Treasuries fall for the first time in a week, US stocks end mixed

(April 24th, 2012) The benchmark 10-year Treasuries retreated for the first time in a week ahead of the Federal Reserve’s two-day FOMC meeting.

The yield on 10-year benchmark notes rose 0.03 percentage points, or 3 basis points, to 1.97 percent. Two-year securities drew a yield of 0.270 percent as investors continued to seek safe-haven assets in the short-term. Bid to cover ratio was reported at 3.76, the highest since Sep, pushing yields down from the estimated 0.278 percent.

The Vanguard Total Bond Fund (BND) lost 0.10 point, or 0.12 percent, for the day, while the iShares Barclays 20 Year Treasury Bond ETF (TLT) shed 0.83 point, or 0.70 percent.

Data on the economic front was disappointing overall. The Feb S&P/Case-Shiller Home Price Index reading sank 3.5 percent, denoting a new post-bubble low. March Consumer Confidence Index fell to 69.2 in April from 70.2 in the prior month. According to US Census, new home sales slipped 7.1 percent in March to an annual rate of 328,000, though the reading beat economists’ estimate of 318,000.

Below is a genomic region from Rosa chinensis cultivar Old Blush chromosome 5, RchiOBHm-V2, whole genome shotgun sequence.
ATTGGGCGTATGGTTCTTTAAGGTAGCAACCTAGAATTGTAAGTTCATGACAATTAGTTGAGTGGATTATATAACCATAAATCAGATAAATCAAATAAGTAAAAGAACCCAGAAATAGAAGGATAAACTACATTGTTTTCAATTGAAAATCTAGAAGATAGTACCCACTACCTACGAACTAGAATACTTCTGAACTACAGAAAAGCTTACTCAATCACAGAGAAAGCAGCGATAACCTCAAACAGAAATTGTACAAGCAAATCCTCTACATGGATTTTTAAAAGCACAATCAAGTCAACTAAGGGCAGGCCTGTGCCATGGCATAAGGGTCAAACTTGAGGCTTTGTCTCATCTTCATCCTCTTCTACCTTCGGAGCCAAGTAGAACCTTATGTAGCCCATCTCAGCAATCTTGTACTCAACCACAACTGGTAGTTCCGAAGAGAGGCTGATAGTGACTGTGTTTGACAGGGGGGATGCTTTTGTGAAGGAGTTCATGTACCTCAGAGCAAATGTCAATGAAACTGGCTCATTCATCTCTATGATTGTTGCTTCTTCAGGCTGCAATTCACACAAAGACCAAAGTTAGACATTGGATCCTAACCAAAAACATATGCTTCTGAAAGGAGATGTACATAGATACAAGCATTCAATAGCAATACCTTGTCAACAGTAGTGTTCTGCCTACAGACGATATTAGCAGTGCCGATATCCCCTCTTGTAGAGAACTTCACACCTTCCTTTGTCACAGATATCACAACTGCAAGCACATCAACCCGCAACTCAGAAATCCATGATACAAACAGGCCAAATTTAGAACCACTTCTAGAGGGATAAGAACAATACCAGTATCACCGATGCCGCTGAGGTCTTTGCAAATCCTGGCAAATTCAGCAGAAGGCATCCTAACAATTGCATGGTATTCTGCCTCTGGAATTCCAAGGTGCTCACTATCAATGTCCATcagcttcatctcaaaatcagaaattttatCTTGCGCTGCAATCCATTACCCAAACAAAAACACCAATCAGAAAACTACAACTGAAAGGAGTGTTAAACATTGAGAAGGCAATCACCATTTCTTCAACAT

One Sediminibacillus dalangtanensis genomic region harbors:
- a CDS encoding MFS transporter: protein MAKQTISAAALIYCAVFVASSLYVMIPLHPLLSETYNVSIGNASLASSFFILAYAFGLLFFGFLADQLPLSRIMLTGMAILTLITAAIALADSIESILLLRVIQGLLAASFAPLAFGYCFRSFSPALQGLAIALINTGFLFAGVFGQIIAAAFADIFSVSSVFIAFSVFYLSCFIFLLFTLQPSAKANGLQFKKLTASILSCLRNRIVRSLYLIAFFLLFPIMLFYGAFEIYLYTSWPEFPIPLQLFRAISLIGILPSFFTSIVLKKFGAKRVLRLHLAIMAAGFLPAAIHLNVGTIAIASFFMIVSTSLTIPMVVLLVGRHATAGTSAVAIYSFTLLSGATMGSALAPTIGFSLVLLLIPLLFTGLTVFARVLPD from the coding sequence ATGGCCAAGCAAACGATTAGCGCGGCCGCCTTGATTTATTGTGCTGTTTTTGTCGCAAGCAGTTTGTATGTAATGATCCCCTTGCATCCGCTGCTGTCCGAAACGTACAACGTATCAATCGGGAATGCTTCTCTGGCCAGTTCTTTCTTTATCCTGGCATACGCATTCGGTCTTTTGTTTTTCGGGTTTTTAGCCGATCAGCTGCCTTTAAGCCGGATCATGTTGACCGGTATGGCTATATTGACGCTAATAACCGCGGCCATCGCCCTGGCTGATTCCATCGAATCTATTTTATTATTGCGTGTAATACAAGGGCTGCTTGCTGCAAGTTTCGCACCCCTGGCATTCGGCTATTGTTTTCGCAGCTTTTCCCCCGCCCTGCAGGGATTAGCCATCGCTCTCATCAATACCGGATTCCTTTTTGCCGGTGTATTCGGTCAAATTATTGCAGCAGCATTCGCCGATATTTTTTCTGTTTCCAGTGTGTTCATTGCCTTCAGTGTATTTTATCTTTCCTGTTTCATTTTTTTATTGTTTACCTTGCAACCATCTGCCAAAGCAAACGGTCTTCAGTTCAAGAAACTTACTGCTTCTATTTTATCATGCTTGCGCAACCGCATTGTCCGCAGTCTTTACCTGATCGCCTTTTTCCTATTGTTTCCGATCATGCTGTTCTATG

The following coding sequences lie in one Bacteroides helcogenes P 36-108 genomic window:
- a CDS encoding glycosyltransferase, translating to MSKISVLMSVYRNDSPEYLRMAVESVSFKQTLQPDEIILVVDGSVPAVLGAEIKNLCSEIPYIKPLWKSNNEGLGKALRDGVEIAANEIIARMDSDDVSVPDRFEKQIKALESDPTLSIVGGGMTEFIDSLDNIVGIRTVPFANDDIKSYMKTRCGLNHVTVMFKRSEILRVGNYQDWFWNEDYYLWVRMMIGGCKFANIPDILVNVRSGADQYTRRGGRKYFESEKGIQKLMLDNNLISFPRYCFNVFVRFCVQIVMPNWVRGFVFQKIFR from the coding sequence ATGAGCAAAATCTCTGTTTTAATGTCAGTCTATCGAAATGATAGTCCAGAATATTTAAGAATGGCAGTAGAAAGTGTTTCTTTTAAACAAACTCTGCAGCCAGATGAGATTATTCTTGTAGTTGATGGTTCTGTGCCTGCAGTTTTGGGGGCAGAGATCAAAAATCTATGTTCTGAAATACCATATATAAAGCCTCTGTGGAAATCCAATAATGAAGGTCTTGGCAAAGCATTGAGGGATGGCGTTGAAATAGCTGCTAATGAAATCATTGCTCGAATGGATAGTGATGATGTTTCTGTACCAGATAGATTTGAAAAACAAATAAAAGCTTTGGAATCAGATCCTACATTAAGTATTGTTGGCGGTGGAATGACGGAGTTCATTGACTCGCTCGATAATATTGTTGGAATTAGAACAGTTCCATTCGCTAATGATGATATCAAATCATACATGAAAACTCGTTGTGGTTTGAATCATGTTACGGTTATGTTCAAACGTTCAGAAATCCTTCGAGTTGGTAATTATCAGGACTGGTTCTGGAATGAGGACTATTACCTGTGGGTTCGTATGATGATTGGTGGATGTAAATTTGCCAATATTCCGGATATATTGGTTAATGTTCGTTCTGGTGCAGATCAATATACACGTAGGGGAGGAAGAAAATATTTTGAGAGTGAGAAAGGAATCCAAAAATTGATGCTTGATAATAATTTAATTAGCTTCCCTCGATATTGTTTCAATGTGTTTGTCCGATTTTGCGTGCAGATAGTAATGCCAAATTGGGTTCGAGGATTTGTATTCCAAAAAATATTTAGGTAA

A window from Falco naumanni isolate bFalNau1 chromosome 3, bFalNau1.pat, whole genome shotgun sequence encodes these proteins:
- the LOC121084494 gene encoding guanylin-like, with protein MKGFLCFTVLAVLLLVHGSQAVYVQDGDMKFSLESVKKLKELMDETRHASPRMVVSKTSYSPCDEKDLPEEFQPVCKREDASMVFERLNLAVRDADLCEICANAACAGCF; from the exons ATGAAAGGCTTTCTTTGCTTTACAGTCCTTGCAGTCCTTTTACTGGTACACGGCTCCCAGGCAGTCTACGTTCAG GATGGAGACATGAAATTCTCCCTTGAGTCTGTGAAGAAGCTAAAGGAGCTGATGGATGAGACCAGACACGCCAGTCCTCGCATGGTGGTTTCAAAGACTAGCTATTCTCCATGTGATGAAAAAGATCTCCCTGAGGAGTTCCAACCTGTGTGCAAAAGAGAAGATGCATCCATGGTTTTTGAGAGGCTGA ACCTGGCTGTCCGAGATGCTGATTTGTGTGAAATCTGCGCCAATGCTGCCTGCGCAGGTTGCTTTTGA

US stocks finished mixed Tuesday with the Dow and S&P 500 holding onto gains as investors embraced corporate America’s encouraging Q1 results, while Netflix’s weak outlook weighed down the tech-heavy NASDAQ and Apple Inc witnessed selling pressure ahead of its quarterly results after close.

The Dow Jones Industrial Average (DJIA) surged 74.39 points, or 0.6 percent, to 13,001.56, with telecom operator AT&T Inc (T) jumping more than 3.5 percent after topping Wall Street expectations. The maker of Post-it Notes and Dow Jones component, 3M Co (MMM), beat analysts’ Q1 profit estimates on the back of strong domestic demand.

The S&P 500 Index (SPX) rose 5.03 points, or 0.4 percent, to 1371.97 with the telecom sector advancing the most and technology lagging among the 10-sector index. Hershey (HSY) and Baker Hughes (BHI) were the day’s top gainers with the former zooming to a record seven-year high.

The NASDAQ Composite Index (COMP) slipped 8.85 points, or 0.3 percent, to close at 2961.60 after online video-streaming provider Netflix tumbled 14 percent on Q1 results. Also iPad maker Apple (AAPL) dropped 2 percent, its 10th down session in eleven days, ahead of its results after the close.

For every stock declining, more than two gained on the NYSE.

Oil prices for June delivery rose marginally by 44 cents to close at $103.55 a barrel.

Gold futures for June bounced back to end $11.20 higher at $1,643.80 an ounce.

 

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